Since last week’s big cliffhanger and series low episode (way low), “Resident Alien” has gotten its second season renewal. Apparently it wasn’t in danger of not getting a second season; it’s Syfy’s highest rated original in years or some such.
This episode does nothing to assuage about the overall quality of the show. It’s an all-action episode—with asides—as Alan Tudyk, Sara Tomko, and Alice Wetterlund try to stay alive in a glacier crevasse, the townsfolk perturb their arcs (not knowing the three are missing).
Shannon Kohli directs, doing a fine job; Taylor Christine writes (or gets the writer credit), also doing a fine job. Though the stuff with Tudyk, Tomko, and Wetterlund is all high stakes action drama, so it’s sort of a gimme. But the episode starts and finishes a character development arc for Levi Fiehler, playing off last episode’s events, and while it can’t right the ship (or it can’t guarantee righting the ship), it’s very nice to see the character work getting done.
Also Corey Reynolds isn’t cruel in this episode and his now even more troubled relationship with deputy Elizabeth Bowen gets some promising work done here too. It’s measured—the episode also ends on a cliffhanger so they’re definitely getting it geared to the season finale, but it’s less passively arranged chess pieces and more character agency.
Good performances in town from Reynolds (obviously) and one of Fiehler’s best performances in the series. His wife, Meredith Garretson, ends up playing support to him—other than when she bumps into evil Special Forces lady Mandall Maughan (Garretson and Maughan could be twins; seriously, when they run into each other—in a very obvious homage to a famous bit—I thought another shapeshifter alien had arrived). Bowen doesn’t get much but she’s real good too. Things seem in better shape. Also Gary Farmer’s around a bit, which is never bad.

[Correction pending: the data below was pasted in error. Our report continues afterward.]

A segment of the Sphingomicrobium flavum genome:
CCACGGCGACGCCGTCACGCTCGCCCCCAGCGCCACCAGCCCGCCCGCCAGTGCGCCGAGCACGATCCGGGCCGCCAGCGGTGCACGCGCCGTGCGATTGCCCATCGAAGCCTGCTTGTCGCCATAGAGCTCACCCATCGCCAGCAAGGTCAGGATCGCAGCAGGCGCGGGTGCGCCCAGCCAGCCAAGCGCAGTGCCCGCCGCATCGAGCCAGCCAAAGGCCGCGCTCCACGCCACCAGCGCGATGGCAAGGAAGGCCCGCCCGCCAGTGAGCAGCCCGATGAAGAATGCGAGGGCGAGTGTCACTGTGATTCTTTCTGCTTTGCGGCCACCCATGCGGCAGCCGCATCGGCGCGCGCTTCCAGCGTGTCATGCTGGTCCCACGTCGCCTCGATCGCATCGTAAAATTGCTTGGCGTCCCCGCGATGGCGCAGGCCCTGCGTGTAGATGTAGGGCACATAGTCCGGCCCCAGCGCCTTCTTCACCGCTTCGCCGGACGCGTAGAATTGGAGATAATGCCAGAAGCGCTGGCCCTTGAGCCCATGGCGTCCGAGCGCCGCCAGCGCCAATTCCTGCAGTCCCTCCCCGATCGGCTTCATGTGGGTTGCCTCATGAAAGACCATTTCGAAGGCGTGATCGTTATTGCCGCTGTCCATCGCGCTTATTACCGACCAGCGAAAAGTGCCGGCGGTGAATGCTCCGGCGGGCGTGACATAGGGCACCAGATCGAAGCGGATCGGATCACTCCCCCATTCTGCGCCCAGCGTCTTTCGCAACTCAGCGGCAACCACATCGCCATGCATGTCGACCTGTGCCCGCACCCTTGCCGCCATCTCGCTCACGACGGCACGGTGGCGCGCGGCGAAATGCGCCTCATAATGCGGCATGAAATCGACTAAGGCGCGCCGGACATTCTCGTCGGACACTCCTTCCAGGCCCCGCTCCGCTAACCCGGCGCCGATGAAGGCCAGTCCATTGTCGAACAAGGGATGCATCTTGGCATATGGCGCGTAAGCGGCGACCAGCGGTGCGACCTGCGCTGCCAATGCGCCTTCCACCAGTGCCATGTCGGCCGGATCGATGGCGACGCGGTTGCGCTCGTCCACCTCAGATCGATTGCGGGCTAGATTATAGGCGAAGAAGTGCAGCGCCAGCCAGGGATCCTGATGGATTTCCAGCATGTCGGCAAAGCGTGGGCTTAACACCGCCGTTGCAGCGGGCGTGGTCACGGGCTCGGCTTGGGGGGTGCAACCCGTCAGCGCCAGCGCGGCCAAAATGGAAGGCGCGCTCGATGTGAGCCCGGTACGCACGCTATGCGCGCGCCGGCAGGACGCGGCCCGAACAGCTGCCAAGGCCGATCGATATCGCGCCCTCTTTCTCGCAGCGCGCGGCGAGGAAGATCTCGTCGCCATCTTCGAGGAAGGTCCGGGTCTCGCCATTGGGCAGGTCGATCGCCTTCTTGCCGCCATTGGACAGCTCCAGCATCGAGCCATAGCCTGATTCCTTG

But the spotlight is on Tomko as she has to help Tudyk survive some unpredictable injuries as they have some lengthy heart-to-heart conversations. Tudyk’s good too and often really funny, but half his face is in makeup because of aforementioned injuries; not to mention he doesn’t emote a lot in the part. But when the heart-to-hearts hit, they hit well.
It’s going to be interesting to see what happens next—not just in the plot (though it’s certainly getting a lot more familiar having read the comic)—but in the show’s quality level. Like I said, this episode doesn’t resolve quality pitfall of the previous episode… it just delays that verdict.
Fingers crossed. Especially after the episode reminds of Tomko’s considerable ability.